The Supreme Court's later cases have disavowed that a Bivens suit is “an automatic entitlement;” in fact, it is disfavored. Wilkie, 551 U.S. at 550, 127 S.Ct. at 2597 ; see also Corr. Servs. Corp. v. Malesko, 534 U.S. 61, 75, 122 S.Ct. 515, 524, 151 L.Ed.2d 456 (2001) (Scalia, J., concurring) (“Bivens is a relic of the heady days in which this Court assumed common-law powers to create causes of action—decreeing them to be ‘implied’ by the mere existence of a statutory or constitutional prohibition. As the Court points out, we have abandoned that power to invent ‘implications' in the statutory field. There is even greater reason to abandon it in the constitutional field, since an ‘implication’ imagined in the Constitution can presumably not even be repudiated by Congress.” (internal citations omitted)). The Court has not created a new Bivens remedy in the last thirty-five years, although “it has reversed more than a dozen appellate decisions that had created new actions for damages.” Vance v. Rumsfeld, 701 F.3d 193, 198 (7th Cir.2012) (en banc). Moreover, because Bivens suits implicate grave separation of powers concerns, “a decision to create a private right of action is one better left to legislative judgment in the great majority of cases.” Sosa v. Alvarez–Machain, 542 U.S. 692, 727, 124 S.Ct. 2739, 2762–63, 159 L.Ed.2d 718 (2004) (citing Malesko, 534 U.S. at 68, 122 S.Ct. at 520 ). As a result, courts must “respond[ ] cautiously to suggestions that Bivens remedies be extended.” Schweiker, 487 U.S. at 421, 108 S.Ct. at 2467.
Frias and Garcia contend, however, that this court has already extended Bivens to include claims against border patrol agents for unlawful stops and arrests. If they are correct, this panel is bound by our precedent. If not, we must apply the Supreme Court's reasoning in the Bivens line of cases, taken as a whole, and decide whether to extend Bivens. As it happens, there are two reasons why prior decisions of this court do not cover the present claims.
First, according to black letter law, “a question not raised by counsel or discussed in the opinion of the court” has not “been decided merely because it existed in the record and might have been raised and considered.” United States v. Mitchell, 271 U.S. 9, 14, 46 S.Ct. 418, 419–20, 70 L.Ed. 799 (1926) ; see alsoHenry Campbell Black, Handbook on the law of judicial precedents, or, The science of case law 37 (1912). This is precisely what happened in this court's prior cases, where the parties never raised—and this court never decided—whether border patrol agents can be Bivens defendants. On the same basis, the Ninth Circuit, while noting that prior panels of that court had assumed but not actually decided the existence of a Bivens claim, recently held that Bivens claims are unavailable to immigrants in removal proceedings. See Mirmehdi, 689 F.3d at 980 n. 2 (“The Mirmehdis argue that we have, in fact, recognized an immigrant's right to pursue a Bivens action.... But because [our] cases ... did not squarely present the issue, it remains open.”).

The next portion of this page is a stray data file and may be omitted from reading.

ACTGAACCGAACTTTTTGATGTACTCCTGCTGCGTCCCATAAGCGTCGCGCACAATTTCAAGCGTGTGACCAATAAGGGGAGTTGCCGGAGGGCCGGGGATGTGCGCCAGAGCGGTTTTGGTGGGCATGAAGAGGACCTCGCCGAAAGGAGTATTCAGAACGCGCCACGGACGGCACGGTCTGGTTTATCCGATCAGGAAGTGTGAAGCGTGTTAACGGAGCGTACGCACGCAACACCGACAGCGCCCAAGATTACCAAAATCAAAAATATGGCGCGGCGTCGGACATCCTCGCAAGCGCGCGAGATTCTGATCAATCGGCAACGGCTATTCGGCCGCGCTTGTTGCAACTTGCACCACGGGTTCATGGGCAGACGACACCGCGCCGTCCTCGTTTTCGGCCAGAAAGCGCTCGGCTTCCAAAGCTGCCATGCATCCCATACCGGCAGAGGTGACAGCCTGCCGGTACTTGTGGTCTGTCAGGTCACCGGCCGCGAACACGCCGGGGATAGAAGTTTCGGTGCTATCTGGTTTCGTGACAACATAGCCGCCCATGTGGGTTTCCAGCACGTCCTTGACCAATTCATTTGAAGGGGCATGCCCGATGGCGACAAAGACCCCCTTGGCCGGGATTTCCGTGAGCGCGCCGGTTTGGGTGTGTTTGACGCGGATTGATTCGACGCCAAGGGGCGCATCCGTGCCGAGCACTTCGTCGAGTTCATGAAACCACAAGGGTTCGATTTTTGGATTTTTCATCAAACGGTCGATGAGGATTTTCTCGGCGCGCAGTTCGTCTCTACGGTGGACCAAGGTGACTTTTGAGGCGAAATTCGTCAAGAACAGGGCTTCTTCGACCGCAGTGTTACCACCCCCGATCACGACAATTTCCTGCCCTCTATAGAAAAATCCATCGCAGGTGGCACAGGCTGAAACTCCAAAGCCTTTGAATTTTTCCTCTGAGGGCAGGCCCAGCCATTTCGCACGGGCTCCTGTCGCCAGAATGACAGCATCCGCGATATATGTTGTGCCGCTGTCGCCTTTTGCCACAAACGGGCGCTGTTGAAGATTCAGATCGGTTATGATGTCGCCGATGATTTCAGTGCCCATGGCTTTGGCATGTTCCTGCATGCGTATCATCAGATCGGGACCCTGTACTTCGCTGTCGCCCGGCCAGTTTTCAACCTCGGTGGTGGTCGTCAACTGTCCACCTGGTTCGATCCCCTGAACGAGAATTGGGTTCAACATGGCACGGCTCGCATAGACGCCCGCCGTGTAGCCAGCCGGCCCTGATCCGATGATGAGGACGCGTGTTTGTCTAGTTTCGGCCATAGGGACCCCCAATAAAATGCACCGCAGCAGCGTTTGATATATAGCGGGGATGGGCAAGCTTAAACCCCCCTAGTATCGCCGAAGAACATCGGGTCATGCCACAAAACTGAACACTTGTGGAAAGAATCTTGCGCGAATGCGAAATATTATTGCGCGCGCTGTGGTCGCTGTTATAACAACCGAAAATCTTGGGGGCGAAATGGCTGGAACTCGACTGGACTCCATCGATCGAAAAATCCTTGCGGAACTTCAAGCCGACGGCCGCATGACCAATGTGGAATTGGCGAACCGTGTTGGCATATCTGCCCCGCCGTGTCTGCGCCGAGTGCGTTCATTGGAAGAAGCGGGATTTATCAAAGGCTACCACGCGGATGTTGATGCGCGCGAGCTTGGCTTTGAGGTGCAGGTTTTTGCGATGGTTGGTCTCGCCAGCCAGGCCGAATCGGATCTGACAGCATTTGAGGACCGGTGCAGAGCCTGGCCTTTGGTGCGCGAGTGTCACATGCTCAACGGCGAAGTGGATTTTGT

In Martinez–Aguero v. Gonzalez, an alien who was detained and physically abused at the U.S.-Mexico border brought a Bivens suit against the arresting INS patrol agent. 459 F.3d 618, 620 (5th Cir.2006). On appeal, the agent argued that because of the “entry fiction,” which treats removable aliens as stopped at the border despite their physical presence in the U.S., Martinez–Aguero “had no constitutional rights at the time of the alleged incident.” Id. at 622. This court, therefore, only addressed whether the entry fiction applied. Id. at 623. The agent did not challenge whether illegal aliens are entitled to a Bivens remedy, but instead contended that they have no right at all. In allowing the claim to proceed, this court had no occasion to consider whether Bivens might not apply.
Before 2003, border security was split among various federal agencies including the Immigration and Naturalization Service (now USCIS). The Homeland Security Act of 2002, Pub.L. No. 107–296 (2002), consolidated the agencies responsible for border security. Since then, the CBP has primary responsibility over border security. Our decision in no way turns on nomenclature, however. The same analysis applies to all federal agents engaged in immigration enforcement.